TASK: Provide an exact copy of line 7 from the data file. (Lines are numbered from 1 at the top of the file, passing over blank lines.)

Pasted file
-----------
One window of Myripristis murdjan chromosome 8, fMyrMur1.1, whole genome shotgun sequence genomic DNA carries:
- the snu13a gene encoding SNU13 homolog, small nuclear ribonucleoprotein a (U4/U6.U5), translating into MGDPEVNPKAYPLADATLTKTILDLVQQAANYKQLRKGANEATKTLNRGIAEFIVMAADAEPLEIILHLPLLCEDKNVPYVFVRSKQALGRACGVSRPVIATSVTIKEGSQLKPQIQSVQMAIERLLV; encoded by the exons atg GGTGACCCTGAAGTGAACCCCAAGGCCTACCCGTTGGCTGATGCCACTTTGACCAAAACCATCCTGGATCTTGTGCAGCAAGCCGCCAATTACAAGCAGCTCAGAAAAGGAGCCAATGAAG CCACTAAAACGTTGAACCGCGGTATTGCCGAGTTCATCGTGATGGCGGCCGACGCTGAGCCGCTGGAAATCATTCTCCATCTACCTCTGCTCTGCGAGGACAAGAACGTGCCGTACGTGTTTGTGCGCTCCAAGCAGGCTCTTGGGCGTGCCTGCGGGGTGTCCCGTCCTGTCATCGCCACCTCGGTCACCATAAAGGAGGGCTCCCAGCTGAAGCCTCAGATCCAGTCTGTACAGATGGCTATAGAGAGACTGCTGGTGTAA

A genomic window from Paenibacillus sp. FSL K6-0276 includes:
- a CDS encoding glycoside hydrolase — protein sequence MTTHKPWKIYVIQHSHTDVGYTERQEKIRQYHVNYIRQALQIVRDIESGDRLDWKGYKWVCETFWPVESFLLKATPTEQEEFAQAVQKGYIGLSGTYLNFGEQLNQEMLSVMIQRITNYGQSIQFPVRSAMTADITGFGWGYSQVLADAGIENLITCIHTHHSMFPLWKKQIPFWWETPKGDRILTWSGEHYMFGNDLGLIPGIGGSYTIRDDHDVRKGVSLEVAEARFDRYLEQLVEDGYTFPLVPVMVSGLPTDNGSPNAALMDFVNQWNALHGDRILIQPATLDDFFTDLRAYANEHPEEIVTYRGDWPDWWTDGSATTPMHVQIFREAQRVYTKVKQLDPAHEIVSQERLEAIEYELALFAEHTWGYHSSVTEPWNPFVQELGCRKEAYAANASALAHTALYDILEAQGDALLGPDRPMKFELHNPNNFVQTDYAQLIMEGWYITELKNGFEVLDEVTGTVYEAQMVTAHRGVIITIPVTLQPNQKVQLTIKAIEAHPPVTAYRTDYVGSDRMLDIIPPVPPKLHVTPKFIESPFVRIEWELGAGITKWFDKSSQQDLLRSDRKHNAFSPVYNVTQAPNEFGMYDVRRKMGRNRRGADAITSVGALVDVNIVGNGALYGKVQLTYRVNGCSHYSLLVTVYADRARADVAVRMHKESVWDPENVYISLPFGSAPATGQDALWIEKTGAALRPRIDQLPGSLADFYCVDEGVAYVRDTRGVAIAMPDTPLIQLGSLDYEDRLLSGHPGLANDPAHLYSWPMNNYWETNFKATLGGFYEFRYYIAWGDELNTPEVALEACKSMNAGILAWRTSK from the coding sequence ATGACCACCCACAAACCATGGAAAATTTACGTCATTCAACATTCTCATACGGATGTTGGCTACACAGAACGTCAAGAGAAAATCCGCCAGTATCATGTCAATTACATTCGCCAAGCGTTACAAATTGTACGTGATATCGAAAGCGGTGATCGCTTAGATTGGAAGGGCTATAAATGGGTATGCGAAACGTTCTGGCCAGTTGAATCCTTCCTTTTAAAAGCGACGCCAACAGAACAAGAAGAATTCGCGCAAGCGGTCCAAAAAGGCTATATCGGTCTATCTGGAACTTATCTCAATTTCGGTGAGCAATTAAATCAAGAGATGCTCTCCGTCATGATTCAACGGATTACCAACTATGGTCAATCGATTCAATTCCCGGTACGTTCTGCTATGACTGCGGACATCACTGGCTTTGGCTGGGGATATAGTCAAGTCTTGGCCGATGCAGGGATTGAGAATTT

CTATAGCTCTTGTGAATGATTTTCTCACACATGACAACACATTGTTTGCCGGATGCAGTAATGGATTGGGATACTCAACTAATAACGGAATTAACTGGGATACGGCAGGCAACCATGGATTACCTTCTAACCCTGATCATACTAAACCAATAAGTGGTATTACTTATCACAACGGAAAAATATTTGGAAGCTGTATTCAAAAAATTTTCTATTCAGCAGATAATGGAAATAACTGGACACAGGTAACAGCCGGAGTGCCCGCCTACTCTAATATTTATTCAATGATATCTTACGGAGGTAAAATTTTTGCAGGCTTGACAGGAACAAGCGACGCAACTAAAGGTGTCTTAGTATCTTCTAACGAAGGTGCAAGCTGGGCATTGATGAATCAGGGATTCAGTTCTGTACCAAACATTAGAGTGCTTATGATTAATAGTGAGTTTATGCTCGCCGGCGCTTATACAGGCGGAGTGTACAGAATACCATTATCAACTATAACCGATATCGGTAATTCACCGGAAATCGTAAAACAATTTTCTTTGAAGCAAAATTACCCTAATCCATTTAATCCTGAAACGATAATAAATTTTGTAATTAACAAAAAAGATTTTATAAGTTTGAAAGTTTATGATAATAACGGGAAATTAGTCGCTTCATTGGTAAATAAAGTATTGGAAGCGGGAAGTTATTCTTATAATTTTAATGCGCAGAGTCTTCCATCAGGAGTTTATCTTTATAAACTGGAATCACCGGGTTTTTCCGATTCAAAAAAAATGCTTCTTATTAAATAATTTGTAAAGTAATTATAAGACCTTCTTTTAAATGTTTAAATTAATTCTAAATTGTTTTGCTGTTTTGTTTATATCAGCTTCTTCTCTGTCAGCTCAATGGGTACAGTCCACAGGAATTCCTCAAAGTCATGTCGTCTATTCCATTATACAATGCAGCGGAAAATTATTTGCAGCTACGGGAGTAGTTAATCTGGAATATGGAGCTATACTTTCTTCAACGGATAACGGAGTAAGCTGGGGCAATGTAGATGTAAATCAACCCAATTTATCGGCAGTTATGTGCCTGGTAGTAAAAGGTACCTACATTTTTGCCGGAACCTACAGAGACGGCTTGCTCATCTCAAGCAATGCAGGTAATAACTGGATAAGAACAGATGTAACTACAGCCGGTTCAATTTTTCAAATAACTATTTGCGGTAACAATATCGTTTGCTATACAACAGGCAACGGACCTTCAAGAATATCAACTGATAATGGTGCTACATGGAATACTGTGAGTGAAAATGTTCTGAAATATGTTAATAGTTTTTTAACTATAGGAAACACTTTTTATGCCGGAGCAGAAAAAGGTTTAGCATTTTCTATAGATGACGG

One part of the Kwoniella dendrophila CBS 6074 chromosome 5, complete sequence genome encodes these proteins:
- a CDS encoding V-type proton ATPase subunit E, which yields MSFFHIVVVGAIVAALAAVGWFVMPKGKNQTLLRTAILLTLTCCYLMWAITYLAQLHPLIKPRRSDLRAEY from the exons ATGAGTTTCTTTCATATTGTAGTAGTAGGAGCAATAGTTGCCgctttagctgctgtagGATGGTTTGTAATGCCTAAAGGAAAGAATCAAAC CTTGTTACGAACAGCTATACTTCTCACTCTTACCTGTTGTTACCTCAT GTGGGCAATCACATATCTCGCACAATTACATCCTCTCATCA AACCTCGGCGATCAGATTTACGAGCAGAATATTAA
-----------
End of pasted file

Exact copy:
- a CDS encoding V-type proton ATPase subunit E, which yields MSFFHIVVVGAIVAALAAVGWFVMPKGKNQTLLRTAILLTLTCCYLMWAITYLAQLHPLIKPRRSDLRAEY from the exons ATGAGTTTCTTTCATATTGTAGTAGTAGGAGCAATAGTTGCCgctttagctgctgtagGATGGTTTGTAATGCCTAAAGGAAAGAATCAAAC CTTGTTACGAACAGCTATACTTCTCACTCTTACCTGTTGTTACCTCAT GTGGGCAATCACATATCTCGCACAATTACATCCTCTCATCA AACCTCGGCGATCAGATTTACGAGCAGAATATTAA